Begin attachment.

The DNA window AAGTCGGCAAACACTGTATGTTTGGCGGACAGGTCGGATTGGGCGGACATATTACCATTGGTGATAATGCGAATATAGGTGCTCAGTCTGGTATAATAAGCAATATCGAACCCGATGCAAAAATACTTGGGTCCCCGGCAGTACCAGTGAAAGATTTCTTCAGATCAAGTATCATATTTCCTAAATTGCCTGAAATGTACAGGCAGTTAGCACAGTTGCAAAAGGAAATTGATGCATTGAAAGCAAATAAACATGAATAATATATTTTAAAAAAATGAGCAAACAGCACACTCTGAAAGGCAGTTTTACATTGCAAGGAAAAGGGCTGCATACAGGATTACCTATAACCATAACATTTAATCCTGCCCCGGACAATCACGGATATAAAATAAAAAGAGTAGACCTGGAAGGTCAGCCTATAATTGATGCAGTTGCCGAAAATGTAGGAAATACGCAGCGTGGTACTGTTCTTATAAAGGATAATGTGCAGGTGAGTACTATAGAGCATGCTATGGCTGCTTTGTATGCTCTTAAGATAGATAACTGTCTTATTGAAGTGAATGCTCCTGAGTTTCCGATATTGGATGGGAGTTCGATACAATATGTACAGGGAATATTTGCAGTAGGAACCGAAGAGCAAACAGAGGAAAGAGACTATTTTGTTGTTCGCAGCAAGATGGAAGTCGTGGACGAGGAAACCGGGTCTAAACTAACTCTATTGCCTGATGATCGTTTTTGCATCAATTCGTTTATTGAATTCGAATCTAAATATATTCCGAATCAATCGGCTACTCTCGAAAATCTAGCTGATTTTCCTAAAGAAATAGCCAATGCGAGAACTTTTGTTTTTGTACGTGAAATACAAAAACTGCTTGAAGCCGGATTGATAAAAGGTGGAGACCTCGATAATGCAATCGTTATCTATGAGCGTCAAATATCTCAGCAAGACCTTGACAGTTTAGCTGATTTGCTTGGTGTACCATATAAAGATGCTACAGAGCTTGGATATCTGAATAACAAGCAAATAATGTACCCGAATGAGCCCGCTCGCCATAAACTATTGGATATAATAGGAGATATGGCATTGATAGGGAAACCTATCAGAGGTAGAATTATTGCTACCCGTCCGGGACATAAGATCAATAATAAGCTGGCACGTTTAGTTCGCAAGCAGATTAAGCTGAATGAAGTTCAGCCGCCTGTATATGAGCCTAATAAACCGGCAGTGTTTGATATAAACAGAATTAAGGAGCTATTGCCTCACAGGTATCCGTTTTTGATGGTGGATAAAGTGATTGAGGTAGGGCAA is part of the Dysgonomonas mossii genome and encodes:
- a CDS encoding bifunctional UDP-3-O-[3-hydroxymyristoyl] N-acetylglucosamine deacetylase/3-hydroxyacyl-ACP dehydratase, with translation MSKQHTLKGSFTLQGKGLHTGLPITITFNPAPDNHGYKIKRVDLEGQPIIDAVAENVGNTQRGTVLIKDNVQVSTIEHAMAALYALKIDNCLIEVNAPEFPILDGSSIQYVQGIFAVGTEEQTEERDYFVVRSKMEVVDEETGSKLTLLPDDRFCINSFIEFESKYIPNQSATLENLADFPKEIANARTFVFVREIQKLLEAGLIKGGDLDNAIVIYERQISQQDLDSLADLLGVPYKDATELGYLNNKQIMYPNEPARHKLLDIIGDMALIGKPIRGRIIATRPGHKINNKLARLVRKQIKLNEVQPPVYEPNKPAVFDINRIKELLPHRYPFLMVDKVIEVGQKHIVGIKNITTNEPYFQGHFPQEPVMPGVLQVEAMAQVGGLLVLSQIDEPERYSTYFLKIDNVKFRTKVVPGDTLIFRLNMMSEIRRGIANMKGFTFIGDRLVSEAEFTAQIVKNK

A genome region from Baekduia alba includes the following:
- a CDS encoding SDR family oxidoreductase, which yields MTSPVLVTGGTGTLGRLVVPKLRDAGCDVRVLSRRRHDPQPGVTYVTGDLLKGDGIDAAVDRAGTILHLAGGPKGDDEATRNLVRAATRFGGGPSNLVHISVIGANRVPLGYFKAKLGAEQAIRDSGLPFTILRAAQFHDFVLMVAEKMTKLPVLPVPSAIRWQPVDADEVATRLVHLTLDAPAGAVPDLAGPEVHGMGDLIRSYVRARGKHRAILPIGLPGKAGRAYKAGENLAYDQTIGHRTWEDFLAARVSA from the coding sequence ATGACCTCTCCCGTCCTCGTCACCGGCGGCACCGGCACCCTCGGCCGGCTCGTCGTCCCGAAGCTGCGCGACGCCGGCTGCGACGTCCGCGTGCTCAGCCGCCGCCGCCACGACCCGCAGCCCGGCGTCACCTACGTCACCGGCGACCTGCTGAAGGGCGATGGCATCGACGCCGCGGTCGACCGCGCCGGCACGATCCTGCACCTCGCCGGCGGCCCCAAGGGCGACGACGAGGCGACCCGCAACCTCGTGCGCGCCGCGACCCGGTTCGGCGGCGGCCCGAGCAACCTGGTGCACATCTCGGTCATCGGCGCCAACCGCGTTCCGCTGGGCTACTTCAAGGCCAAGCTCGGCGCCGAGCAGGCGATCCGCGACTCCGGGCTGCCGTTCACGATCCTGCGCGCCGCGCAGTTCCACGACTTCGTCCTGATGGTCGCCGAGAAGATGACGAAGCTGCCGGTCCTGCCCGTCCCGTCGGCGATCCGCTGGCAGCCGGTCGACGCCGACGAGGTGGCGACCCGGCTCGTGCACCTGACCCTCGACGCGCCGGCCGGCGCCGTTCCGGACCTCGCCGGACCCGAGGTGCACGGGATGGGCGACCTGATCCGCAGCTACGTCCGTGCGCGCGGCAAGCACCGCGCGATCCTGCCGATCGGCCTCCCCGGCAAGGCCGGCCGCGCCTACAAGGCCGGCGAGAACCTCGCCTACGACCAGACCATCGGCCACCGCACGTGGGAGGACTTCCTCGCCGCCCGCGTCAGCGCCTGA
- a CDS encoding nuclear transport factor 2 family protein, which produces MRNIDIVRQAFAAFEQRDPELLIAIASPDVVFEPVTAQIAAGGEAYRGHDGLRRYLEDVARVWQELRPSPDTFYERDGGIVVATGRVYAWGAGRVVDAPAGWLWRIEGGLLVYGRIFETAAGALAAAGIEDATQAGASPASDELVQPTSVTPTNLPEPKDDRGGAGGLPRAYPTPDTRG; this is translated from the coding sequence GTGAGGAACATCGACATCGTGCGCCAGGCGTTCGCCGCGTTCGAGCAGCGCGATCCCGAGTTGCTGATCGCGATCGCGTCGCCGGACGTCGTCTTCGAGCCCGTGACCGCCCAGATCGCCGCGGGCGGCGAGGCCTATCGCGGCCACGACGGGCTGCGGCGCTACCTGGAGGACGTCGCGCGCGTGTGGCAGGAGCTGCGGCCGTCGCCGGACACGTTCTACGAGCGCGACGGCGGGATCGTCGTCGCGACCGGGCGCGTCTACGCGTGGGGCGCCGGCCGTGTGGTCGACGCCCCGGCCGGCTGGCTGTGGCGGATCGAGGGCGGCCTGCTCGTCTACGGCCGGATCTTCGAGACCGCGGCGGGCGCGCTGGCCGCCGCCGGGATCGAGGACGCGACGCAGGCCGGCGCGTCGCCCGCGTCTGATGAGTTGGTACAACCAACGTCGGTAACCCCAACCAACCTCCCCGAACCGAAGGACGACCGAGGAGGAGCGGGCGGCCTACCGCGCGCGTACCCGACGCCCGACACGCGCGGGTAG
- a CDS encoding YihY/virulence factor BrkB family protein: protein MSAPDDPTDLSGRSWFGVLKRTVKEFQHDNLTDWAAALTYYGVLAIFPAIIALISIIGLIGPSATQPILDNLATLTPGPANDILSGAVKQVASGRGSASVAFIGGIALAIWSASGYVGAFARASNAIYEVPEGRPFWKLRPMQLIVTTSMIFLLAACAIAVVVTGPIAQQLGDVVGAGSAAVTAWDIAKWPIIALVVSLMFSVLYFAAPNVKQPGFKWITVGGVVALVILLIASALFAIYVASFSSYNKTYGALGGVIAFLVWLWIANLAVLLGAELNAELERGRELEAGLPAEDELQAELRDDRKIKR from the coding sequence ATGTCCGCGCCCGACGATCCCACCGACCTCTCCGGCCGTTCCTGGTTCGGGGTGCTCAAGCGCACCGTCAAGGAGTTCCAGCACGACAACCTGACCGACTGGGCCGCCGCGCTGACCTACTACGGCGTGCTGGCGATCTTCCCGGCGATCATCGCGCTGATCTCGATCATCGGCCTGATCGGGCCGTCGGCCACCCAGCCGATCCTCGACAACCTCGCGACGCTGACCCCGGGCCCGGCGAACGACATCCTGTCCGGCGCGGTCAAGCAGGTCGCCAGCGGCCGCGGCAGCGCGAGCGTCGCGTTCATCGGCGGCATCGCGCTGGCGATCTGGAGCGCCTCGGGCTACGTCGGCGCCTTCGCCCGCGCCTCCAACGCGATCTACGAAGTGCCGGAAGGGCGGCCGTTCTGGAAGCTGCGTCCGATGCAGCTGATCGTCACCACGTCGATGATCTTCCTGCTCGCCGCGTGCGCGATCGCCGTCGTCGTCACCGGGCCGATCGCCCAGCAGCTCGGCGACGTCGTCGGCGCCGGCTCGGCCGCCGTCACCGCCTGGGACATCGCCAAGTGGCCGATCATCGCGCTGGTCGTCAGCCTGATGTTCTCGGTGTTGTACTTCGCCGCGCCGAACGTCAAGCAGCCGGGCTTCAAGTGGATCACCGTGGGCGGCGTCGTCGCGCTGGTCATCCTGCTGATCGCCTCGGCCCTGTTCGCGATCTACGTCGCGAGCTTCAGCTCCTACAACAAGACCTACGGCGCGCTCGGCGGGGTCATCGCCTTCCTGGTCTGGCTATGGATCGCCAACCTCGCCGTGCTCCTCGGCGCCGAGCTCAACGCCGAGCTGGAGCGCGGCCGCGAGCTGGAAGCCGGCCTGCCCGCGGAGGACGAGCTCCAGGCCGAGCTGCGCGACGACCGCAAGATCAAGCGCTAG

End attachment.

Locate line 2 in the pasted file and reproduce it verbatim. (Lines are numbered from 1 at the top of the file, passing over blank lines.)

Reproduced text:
- a CDS encoding bifunctional UDP-3-O-[3-hydroxymyristoyl] N-acetylglucosamine deacetylase/3-hydroxyacyl-ACP dehydratase, with translation MSKQHTLKGSFTLQGKGLHTGLPITITFNPAPDNHGYKIKRVDLEGQPIIDAVAENVGNTQRGTVLIKDNVQVSTIEHAMAALYALKIDNCLIEVNAPEFPILDGSSIQYVQGIFAVGTEEQTEERDYFVVRSKMEVVDEETGSKLTLLPDDRFCINSFIEFESKYIPNQSATLENLADFPKEIANARTFVFVREIQKLLEAGLIKGGDLDNAIVIYERQISQQDLDSLADLLGVPYKDATELGYLNNKQIMYPNEPARHKLLDIIGDMALIGKPIRGRIIATRPGHKINNKLARLVRKQIKLNEVQPPVYEPNKPAVFDINRIKELLPHRYPFLMVDKVIEVGQKHIVGIKNITTNEPYFQGHFPQEPVMPGVLQVEAMAQVGGLLVLSQIDEPERYSTYFLKIDNVKFRTKVVPGDTLIFRLNMMSEIRRGIANMKGFTFIGDRLVSEAEFTAQIVKNK